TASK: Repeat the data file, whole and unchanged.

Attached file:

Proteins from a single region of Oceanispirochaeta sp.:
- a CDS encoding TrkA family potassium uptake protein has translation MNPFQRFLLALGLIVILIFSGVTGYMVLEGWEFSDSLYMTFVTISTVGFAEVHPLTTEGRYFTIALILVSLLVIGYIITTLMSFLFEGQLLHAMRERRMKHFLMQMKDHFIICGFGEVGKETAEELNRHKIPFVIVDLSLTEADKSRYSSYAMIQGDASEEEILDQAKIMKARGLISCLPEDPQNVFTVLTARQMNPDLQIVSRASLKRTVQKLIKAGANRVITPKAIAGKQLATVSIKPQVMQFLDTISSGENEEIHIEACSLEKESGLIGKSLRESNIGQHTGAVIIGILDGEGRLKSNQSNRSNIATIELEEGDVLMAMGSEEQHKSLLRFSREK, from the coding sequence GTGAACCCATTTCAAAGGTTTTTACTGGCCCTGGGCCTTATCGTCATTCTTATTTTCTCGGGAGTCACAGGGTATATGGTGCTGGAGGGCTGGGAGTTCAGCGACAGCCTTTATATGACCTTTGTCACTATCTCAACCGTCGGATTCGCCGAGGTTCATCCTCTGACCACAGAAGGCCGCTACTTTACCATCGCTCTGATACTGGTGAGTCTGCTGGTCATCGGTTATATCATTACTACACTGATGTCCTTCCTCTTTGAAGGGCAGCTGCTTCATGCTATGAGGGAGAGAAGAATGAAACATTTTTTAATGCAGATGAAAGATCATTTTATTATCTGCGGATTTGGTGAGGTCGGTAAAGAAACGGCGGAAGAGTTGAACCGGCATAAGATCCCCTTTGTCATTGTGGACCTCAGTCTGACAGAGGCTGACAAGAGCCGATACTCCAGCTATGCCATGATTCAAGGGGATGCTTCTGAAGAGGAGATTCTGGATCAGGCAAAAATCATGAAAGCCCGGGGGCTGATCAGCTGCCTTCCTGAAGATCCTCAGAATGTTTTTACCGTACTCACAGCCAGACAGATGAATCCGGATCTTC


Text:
Proteins from a single region of Oceanispirochaeta sp.:
- a CDS encoding TrkA family potassium uptake protein has translation MNPFQRFLLALGLIVILIFSGVTGYMVLEGWEFSDSLYMTFVTISTVGFAEVHPLTTEGRYFTIALILVSLLVIGYIITTLMSFLFEGQLLHAMRERRMKHFLMQMKDHFIICGFGEVGKETAEELNRHKIPFVIVDLSLTEADKSRYSSYAMIQGDASEEEILDQAKIMKARGLISCLPEDPQNVFTVLTARQMNPDLQIVSRASLKRTVQKLIKAGANRVITPKAIAGKQLATVSIKPQVMQFLDTISSGENEEIHIEACSLEKESGLIGKSLRESNIGQHTGAVIIGILDGEGRLKSNQSNRSNIATIELEEGDVLMAMGSEEQHKSLLRFSREK, from the coding sequence GTGAACCCATTTCAAAGGTTTTTACTGGCCCTGGGCCTTATCGTCATTCTTATTTTCTCGGGAGTCACAGGGTATATGGTGCTGGAGGGCTGGGAGTTCAGCGACAGCCTTTATATGACCTTTGTCACTATCTCAACCGTCGGATTCGCCGAGGTTCATCCTCTGACCACAGAAGGCCGCTACTTTACCATCGCTCTGATACTGGTGAGTCTGCTGGTCATCGGTTATATCATTACTACACTGATGTCCTTCCTCTTTGAAGGGCAGCTGCTTCATGCTATGAGGGAGAGAAGAATGAAACATTTTTTAATGCAGATGAAAGATCATTTTATTATCTGCGGATTTGGTGAGGTCGGTAAAGAAACGGCGGAAGAGTTGAACCGGCATAAGATCCCCTTTGTCATTGTGGACCTCAGTCTGACAGAGGCTGACAAGAGCCGATACTCCAGCTATGCCATGATTCAAGGGGATGCTTCTGAAGAGGAGATTCTGGATCAGGCAAAAATCATGAAAGCCCGGGGGCTGATCAGCTGCCTTCCTGAAGATCCTCAGAATGTTTTTACCGTACTCACAGCCAGACAGATGAATCCGGATCTTC